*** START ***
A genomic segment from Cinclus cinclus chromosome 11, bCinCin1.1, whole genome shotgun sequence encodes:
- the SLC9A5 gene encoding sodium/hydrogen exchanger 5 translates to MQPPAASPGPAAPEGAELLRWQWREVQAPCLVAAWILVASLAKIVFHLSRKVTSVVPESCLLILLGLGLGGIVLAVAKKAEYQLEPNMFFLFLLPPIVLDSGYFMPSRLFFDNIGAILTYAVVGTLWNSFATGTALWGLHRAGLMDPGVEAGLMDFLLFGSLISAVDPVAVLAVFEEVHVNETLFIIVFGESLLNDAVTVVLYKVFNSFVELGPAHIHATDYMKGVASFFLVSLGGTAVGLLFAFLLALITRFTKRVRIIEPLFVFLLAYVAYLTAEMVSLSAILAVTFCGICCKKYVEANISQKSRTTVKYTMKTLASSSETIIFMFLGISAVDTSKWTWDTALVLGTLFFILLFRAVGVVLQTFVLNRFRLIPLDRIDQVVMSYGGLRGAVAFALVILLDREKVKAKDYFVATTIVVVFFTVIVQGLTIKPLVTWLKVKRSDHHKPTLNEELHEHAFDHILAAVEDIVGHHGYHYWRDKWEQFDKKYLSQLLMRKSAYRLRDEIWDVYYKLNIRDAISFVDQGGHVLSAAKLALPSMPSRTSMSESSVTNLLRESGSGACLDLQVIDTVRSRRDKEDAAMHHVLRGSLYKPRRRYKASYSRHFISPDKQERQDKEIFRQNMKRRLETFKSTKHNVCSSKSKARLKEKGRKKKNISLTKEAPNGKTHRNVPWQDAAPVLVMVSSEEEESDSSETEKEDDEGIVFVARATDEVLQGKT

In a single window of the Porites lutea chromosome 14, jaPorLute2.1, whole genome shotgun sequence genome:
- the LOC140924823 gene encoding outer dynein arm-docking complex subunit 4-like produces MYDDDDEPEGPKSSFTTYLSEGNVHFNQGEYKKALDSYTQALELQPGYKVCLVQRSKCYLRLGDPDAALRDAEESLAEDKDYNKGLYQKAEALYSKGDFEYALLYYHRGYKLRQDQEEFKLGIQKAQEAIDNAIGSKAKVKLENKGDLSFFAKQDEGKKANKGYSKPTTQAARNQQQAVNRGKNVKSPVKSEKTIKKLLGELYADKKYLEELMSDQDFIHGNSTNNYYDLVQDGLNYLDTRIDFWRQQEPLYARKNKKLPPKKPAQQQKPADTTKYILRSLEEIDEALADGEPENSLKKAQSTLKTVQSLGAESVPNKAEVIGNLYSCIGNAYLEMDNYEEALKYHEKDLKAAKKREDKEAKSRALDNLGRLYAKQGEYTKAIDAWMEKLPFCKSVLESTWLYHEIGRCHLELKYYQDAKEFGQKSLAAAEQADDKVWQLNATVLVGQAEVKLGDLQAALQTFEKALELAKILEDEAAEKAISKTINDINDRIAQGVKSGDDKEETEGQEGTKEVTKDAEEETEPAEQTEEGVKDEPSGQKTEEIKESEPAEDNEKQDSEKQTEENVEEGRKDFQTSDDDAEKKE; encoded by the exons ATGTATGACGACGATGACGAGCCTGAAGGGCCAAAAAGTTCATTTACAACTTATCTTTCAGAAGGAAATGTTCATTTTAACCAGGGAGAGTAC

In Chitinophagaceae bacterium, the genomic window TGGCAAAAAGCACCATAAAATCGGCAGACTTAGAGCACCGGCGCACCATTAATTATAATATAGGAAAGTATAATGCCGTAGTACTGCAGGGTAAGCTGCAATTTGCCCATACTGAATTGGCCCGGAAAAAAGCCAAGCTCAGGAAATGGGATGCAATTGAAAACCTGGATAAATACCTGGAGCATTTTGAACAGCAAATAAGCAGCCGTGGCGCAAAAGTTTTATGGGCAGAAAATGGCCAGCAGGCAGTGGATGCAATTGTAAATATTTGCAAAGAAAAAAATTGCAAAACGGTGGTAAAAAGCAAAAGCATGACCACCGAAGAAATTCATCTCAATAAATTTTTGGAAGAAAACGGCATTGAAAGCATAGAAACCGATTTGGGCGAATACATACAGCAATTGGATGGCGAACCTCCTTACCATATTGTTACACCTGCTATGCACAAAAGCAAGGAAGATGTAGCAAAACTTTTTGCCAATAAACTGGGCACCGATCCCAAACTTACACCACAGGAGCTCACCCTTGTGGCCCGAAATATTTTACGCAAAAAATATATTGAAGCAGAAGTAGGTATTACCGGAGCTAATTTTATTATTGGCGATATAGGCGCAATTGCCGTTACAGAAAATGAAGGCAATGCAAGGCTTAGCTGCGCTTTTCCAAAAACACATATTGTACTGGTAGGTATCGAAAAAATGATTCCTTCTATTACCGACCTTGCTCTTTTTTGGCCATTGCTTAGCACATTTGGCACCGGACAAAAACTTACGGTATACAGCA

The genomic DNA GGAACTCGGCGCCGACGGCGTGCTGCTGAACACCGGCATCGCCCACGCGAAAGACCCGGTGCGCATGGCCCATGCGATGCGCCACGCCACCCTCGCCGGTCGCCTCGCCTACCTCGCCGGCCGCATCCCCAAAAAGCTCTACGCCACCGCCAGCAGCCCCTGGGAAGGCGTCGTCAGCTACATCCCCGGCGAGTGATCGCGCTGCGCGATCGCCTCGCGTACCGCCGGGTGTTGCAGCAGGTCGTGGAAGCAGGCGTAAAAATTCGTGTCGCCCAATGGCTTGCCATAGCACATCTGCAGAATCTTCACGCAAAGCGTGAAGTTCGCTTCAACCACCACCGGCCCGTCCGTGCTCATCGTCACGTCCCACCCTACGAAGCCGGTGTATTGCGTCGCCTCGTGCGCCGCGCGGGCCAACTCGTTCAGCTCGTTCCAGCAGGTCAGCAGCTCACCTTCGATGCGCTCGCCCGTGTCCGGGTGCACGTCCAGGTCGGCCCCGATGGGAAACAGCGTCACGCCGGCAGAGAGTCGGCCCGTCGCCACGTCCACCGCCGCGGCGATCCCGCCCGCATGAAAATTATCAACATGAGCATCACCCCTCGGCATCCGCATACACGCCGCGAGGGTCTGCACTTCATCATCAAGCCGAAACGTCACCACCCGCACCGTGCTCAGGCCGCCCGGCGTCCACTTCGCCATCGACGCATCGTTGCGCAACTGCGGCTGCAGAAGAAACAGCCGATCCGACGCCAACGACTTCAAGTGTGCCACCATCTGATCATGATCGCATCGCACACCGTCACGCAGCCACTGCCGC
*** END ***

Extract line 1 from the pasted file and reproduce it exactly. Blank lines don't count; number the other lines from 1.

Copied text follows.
A genomic segment from Cinclus cinclus chromosome 11, bCinCin1.1, whole genome shotgun sequence encodes: